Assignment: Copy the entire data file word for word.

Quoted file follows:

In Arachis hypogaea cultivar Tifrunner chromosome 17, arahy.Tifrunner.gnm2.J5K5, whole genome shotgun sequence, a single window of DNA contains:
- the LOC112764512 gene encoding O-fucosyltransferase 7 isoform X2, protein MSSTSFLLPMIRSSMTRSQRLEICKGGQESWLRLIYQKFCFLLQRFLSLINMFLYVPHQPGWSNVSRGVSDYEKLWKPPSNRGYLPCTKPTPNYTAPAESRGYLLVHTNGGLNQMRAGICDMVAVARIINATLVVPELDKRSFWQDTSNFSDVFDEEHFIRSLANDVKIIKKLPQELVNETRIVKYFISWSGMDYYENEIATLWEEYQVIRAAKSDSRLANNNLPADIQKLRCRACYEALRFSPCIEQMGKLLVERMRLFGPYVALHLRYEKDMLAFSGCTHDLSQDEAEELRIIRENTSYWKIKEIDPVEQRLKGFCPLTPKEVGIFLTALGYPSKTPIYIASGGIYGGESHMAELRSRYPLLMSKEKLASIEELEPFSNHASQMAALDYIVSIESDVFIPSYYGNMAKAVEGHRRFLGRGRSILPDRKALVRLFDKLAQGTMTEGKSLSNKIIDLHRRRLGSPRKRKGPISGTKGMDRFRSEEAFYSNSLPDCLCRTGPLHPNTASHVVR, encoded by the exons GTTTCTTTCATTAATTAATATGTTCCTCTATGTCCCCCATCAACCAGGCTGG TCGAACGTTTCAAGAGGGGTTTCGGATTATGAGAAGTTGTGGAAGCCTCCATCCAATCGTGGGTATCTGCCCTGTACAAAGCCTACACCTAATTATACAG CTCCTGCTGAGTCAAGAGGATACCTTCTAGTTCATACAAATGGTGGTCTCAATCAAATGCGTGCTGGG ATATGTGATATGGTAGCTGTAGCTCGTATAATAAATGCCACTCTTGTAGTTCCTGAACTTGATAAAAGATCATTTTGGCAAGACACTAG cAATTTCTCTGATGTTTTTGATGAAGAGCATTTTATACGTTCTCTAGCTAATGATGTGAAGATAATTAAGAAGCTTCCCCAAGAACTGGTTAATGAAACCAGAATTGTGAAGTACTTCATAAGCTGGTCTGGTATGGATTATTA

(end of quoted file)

In Arachis hypogaea cultivar Tifrunner chromosome 17, arahy.Tifrunner.gnm2.J5K5, whole genome shotgun sequence, a single window of DNA contains:
- the LOC112764512 gene encoding O-fucosyltransferase 7 isoform X2, protein MSSTSFLLPMIRSSMTRSQRLEICKGGQESWLRLIYQKFCFLLQRFLSLINMFLYVPHQPGWSNVSRGVSDYEKLWKPPSNRGYLPCTKPTPNYTAPAESRGYLLVHTNGGLNQMRAGICDMVAVARIINATLVVPELDKRSFWQDTSNFSDVFDEEHFIRSLANDVKIIKKLPQELVNETRIVKYFISWSGMDYYENEIATLWEEYQVIRAAKSDSRLANNNLPADIQKLRCRACYEALRFSPCIEQMGKLLVERMRLFGPYVALHLRYEKDMLAFSGCTHDLSQDEAEELRIIRENTSYWKIKEIDPVEQRLKGFCPLTPKEVGIFLTALGYPSKTPIYIASGGIYGGESHMAELRSRYPLLMSKEKLASIEELEPFSNHASQMAALDYIVSIESDVFIPSYYGNMAKAVEGHRRFLGRGRSILPDRKALVRLFDKLAQGTMTEGKSLSNKIIDLHRRRLGSPRKRKGPISGTKGMDRFRSEEAFYSNSLPDCLCRTGPLHPNTASHVVR, encoded by the exons GTTTCTTTCATTAATTAATATGTTCCTCTATGTCCCCCATCAACCAGGCTGG TCGAACGTTTCAAGAGGGGTTTCGGATTATGAGAAGTTGTGGAAGCCTCCATCCAATCGTGGGTATCTGCCCTGTACAAAGCCTACACCTAATTATACAG CTCCTGCTGAGTCAAGAGGATACCTTCTAGTTCATACAAATGGTGGTCTCAATCAAATGCGTGCTGGG ATATGTGATATGGTAGCTGTAGCTCGTATAATAAATGCCACTCTTGTAGTTCCTGAACTTGATAAAAGATCATTTTGGCAAGACACTAG cAATTTCTCTGATGTTTTTGATGAAGAGCATTTTATACGTTCTCTAGCTAATGATGTGAAGATAATTAAGAAGCTTCCCCAAGAACTGGTTAATGAAACCAGAATTGTGAAGTACTTCATAAGCTGGTCTGGTATGGATTATTA